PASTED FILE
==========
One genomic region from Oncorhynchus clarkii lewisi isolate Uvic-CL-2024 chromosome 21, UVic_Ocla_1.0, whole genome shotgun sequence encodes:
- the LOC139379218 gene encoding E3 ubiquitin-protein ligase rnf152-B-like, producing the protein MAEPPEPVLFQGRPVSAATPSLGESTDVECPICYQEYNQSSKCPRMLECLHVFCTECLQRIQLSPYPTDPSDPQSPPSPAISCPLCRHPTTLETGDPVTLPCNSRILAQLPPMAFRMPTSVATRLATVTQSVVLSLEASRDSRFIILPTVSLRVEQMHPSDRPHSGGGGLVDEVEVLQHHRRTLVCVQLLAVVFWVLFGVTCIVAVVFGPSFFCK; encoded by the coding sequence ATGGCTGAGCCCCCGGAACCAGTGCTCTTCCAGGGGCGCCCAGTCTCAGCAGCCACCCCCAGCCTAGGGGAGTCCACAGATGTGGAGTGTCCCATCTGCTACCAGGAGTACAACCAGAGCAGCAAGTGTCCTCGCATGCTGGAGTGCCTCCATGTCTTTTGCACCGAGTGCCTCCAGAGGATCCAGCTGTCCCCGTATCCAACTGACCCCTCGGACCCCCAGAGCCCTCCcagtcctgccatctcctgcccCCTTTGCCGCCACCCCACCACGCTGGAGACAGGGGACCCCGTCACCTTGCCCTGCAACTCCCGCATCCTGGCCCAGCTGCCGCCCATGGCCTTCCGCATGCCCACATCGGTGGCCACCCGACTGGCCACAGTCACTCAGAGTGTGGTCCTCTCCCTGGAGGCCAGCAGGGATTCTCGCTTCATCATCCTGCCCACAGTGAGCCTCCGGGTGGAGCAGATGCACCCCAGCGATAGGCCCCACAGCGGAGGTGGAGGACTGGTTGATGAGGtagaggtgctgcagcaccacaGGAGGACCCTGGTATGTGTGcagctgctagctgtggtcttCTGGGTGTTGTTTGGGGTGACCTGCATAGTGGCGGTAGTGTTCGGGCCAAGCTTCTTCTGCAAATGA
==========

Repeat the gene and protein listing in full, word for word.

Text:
One genomic region from Oncorhynchus clarkii lewisi isolate Uvic-CL-2024 chromosome 21, UVic_Ocla_1.0, whole genome shotgun sequence encodes:
- the LOC139379218 gene encoding E3 ubiquitin-protein ligase rnf152-B-like, producing the protein MAEPPEPVLFQGRPVSAATPSLGESTDVECPICYQEYNQSSKCPRMLECLHVFCTECLQRIQLSPYPTDPSDPQSPPSPAISCPLCRHPTTLETGDPVTLPCNSRILAQLPPMAFRMPTSVATRLATVTQSVVLSLEASRDSRFIILPTVSLRVEQMHPSDRPHSGGGGLVDEVEVLQHHRRTLVCVQLLAVVFWVLFGVTCIVAVVFGPSFFCK; encoded by the coding sequence ATGGCTGAGCCCCCGGAACCAGTGCTCTTCCAGGGGCGCCCAGTCTCAGCAGCCACCCCCAGCCTAGGGGAGTCCACAGATGTGGAGTGTCCCATCTGCTACCAGGAGTACAACCAGAGCAGCAAGTGTCCTCGCATGCTGGAGTGCCTCCATGTCTTTTGCACCGAGTGCCTCCAGAGGATCCAGCTGTCCCCGTATCCAACTGACCCCTCGGACCCCCAGAGCCCTCCcagtcctgccatctcctgcccCCTTTGCCGCCACCCCACCACGCTGGAGACAGGGGACCCCGTCACCTTGCCCTGCAACTCCCGCATCCTGGCCCAGCTGCCGCCCATGGCCTTCCGCATGCCCACATCGGTGGCCACCCGACTGGCCACAGTCACTCAGAGTGTGGTCCTCTCCCTGGAGGCCAGCAGGGATTCTCGCTTCATCATCCTGCCCACAGTGAGCCTCCGGGTGGAGCAGATGCACCCCAGCGATAGGCCCCACAGCGGAGGTGGAGGACTGGTTGATGAGGtagaggtgctgcagcaccacaGGAGGACCCTGGTATGTGTGcagctgctagctgtggtcttCTGGGTGTTGTTTGGGGTGACCTGCATAGTGGCGGTAGTGTTCGGGCCAAGCTTCTTCTGCAAATGA